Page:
The other element to all of this that certainly has an effect on me as a tennis fan and writer is that there really isn’t much (HASN’T been much) drama in the events of his dominance of 2014-2016. I am not a fanboy. I look at this as objectively as I can. If/when he completes the Calendar Slam in 2016 (perhaps even the Golden version), then we can go big. Despite the lack of resistance that he faces.
We talked about his draw at RG. This is only a microcosm of the Djokovic era.
The only real tour rival Novak has is Andy, who was born a week before the Serb. As I have said, and this is anything but newsy insight, Andy and Novak play very similar games, but Novak is simply a much better player, does almost everything on a much higher level than the Scot, including, perhaps most importantly, Novak’s stellar mental fortitude.
That’s all there is on the ATP and really has been for over a few years. Roger’s surge last year was incredible, but he’s on fumes (on his farewell tour, which we’ve been talking about here for over a year). Nadal’s 2014 FO was a last hurrah, or so it seems.
One who follows/includes some history in his/her analysis has to confront the lost generation of this great sport of men’s professional tennis. Although this is just one factor in the health of the tour, it’s a doozy. In terms of having younger rivals coming-up, something Federer, Nadal (every tennis champ) had, Novak has the following scenario: of players younger than Novak, only Del Po and Cilic have a major, one apiece; but even more telling is that those two men have only been to ONE major final. Del Po’s story is sad and Cilic’s one-hit wonder is drenched in suspicion. In other words, they have been non-factors, really.
That’s the good news of the aspiring younger generation that should be challenging Djokovic as he makes history in the sport. According to one writer, “Men born in 1989 or later have not won a single title of note. No major, no Masters, no tour final. The entire generation of men younger than Djokovic who should be leading the sport hasn’t lifted a single significant trophy.”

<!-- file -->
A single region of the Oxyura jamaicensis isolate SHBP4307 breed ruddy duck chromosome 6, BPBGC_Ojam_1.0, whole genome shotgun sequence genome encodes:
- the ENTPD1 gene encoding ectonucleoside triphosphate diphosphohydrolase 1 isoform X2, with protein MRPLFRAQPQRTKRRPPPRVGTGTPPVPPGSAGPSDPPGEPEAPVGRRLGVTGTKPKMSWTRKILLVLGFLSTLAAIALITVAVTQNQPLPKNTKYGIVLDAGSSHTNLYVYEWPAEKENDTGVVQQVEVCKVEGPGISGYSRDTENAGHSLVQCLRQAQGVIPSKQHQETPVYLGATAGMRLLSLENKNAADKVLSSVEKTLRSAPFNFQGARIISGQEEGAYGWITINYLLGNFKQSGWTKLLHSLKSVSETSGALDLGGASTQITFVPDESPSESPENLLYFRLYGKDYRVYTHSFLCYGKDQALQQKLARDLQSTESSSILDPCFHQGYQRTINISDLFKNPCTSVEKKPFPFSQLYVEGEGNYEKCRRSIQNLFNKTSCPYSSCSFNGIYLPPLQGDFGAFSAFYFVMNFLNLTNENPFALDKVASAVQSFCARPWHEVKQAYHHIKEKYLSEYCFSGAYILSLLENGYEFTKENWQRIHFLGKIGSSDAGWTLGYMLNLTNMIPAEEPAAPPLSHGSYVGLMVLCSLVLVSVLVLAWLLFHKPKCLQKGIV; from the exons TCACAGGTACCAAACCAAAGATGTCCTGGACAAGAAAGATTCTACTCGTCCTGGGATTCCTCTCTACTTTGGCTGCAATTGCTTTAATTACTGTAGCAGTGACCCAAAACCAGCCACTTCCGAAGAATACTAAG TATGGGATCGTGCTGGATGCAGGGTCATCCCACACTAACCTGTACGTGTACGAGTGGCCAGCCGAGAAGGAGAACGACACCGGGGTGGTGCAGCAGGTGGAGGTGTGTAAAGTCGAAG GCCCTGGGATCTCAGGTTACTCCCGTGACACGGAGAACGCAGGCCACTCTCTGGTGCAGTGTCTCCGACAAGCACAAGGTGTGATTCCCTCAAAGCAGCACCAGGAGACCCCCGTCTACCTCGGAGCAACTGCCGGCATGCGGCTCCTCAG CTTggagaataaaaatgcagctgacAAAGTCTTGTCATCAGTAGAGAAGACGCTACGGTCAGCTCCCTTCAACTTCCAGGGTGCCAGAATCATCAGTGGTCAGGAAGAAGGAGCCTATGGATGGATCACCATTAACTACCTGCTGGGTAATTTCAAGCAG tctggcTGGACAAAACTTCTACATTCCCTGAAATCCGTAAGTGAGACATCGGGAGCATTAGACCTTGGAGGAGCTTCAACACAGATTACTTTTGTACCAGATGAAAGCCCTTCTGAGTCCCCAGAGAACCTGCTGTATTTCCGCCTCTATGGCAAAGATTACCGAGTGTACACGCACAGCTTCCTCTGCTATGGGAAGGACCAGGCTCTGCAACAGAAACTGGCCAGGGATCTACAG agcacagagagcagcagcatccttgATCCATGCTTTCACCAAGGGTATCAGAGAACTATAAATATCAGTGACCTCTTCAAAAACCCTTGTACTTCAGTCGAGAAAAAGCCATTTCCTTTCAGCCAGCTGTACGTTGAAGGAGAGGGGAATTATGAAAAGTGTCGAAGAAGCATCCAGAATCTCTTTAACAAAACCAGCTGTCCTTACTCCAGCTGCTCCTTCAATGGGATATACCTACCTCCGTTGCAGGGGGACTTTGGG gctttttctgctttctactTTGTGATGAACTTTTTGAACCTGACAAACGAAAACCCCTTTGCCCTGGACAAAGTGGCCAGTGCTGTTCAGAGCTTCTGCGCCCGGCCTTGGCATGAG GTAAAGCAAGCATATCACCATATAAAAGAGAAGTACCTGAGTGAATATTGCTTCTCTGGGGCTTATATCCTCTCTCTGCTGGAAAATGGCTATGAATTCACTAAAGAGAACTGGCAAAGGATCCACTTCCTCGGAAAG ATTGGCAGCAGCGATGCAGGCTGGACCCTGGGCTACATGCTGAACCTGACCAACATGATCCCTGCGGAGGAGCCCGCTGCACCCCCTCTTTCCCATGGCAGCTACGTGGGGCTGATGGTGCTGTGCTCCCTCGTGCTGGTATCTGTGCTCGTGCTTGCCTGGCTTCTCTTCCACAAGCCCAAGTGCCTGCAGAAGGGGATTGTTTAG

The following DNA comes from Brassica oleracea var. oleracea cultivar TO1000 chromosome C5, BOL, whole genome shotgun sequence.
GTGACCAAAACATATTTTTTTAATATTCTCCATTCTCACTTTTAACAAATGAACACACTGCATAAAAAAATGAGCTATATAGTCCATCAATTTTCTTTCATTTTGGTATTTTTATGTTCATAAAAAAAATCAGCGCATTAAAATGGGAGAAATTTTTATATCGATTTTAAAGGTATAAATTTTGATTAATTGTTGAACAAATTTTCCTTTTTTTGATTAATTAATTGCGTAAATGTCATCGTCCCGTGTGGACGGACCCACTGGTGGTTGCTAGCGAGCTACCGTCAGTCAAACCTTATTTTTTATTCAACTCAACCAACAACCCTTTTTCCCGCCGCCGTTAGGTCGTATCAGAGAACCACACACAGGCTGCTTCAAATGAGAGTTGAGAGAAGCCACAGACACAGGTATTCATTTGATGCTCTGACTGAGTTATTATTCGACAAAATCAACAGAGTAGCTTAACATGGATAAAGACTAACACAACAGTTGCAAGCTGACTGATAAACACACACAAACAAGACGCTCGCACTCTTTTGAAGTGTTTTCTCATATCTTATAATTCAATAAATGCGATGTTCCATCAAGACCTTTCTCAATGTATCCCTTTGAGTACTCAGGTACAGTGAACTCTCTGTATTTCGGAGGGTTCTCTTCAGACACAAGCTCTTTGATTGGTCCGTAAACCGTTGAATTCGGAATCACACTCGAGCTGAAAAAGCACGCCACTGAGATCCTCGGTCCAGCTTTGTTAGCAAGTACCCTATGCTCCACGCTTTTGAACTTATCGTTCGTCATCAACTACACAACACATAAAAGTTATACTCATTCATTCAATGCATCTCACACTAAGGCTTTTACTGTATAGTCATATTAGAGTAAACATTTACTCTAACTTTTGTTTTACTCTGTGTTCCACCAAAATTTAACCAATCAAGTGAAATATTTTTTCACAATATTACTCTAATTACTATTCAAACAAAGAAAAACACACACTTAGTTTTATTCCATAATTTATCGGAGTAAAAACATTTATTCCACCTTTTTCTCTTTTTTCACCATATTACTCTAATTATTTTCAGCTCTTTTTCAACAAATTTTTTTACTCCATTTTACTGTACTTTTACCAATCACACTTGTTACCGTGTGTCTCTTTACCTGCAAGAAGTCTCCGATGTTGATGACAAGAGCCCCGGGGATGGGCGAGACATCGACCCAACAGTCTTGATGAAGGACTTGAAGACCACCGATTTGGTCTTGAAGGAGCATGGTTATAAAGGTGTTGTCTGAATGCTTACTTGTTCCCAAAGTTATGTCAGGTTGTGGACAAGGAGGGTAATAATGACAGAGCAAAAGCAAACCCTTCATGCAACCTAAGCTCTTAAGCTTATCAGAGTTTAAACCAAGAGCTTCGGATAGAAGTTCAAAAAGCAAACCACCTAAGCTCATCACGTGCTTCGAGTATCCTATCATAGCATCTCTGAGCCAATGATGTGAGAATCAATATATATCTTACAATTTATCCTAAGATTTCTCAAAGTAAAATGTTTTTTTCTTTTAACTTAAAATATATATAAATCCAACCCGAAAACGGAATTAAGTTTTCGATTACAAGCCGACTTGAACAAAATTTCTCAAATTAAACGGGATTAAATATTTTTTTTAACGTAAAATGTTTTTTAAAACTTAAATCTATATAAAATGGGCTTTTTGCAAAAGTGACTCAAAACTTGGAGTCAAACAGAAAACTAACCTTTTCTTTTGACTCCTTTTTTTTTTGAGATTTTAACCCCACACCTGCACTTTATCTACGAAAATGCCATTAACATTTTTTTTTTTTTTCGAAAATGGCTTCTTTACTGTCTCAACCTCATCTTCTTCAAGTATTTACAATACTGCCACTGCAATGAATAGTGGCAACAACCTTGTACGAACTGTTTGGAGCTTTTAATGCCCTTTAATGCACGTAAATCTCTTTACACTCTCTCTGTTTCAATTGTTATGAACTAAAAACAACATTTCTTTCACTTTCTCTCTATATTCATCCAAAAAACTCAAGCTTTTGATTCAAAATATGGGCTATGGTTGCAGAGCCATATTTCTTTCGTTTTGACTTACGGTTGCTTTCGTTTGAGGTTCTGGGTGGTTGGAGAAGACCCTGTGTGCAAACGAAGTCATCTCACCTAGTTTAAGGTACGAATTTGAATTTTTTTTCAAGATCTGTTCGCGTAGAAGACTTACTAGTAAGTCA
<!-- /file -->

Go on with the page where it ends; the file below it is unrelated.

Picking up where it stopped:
While we have been enjoying this incredible golden age of tennis, lavishing the Big 4 with historical descriptions, the field beneath them, the future of the game, has been circling the proverbial toilet.
Indeed, the tour’s compensation structure and players’ resources are factors as well in this diminishing health of the sport. But, my God, the game can’t find a mature Thiem or Kyrgios soon enough. And you and I both know how far distant is their or other’s ascensions to competitive legitimacy.
All this to say, the Novak Slam! was a long time coming. I am not Serbian, nor am I, again, a Djokovic fanboy. Do I respect his tennis and his character? Read my articles. I greatly admire his classy tennis legacy.
But I prefer massive perspective, thoughtful discourse. There are, as you should see, many reasons I might not have gone berserk when he hoisted is fourth consecutive major trophy.
But I’m following, probably a bit closer than you, and I will record and make commentary on these and many other topics concerning the sport.
I didn’t even plan on writing this article today.
You will love (or hate) my next installment: How Roger Federer Ruined Men’s Tennis.
Speaking of, in his match against young American Taylor Fritz, on the green grass of Stuttgart, he secured a break in the first set, and will be serving 4-3 once the rain delay is lifted.
Is he really, other than Andrew Barron Murray, the only possible challenge to Novak as we grace the European grass? Heaven, help us.
Cheerio, tennis fans!